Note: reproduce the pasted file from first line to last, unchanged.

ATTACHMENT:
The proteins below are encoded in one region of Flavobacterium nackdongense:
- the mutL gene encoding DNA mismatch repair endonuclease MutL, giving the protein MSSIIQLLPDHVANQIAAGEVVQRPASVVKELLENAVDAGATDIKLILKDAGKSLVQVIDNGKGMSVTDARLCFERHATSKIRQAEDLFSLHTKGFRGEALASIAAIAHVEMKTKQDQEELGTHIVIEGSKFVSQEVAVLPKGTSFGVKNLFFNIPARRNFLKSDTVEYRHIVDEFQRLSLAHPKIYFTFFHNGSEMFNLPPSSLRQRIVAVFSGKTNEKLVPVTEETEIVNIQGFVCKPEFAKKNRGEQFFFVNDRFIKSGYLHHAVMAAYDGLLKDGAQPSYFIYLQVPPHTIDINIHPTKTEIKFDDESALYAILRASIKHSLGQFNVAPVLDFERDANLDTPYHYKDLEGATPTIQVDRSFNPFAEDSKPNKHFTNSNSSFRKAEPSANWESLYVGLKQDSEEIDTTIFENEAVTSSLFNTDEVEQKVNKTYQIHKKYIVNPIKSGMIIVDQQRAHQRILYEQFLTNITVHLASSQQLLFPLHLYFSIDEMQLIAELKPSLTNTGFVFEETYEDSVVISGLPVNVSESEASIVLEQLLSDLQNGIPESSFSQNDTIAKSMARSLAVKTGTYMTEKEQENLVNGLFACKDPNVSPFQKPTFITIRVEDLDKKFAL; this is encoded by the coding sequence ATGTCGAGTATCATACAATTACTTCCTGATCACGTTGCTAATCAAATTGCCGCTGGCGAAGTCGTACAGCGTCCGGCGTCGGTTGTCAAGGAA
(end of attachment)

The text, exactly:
The proteins below are encoded in one region of Flavobacterium nackdongense:
- the mutL gene encoding DNA mismatch repair endonuclease MutL, giving the protein MSSIIQLLPDHVANQIAAGEVVQRPASVVKELLENAVDAGATDIKLILKDAGKSLVQVIDNGKGMSVTDARLCFERHATSKIRQAEDLFSLHTKGFRGEALASIAAIAHVEMKTKQDQEELGTHIVIEGSKFVSQEVAVLPKGTSFGVKNLFFNIPARRNFLKSDTVEYRHIVDEFQRLSLAHPKIYFTFFHNGSEMFNLPPSSLRQRIVAVFSGKTNEKLVPVTEETEIVNIQGFVCKPEFAKKNRGEQFFFVNDRFIKSGYLHHAVMAAYDGLLKDGAQPSYFIYLQVPPHTIDINIHPTKTEIKFDDESALYAILRASIKHSLGQFNVAPVLDFERDANLDTPYHYKDLEGATPTIQVDRSFNPFAEDSKPNKHFTNSNSSFRKAEPSANWESLYVGLKQDSEEIDTTIFENEAVTSSLFNTDEVEQKVNKTYQIHKKYIVNPIKSGMIIVDQQRAHQRILYEQFLTNITVHLASSQQLLFPLHLYFSIDEMQLIAELKPSLTNTGFVFEETYEDSVVISGLPVNVSESEASIVLEQLLSDLQNGIPESSFSQNDTIAKSMARSLAVKTGTYMTEKEQENLVNGLFACKDPNVSPFQKPTFITIRVEDLDKKFAL; this is encoded by the coding sequence ATGTCGAGTATCATACAATTACTTCCTGATCACGTTGCTAATCAAATTGCCGCTGGCGAAGTCGTACAGCGTCCGGCGTCGGTTGTCAAGGAA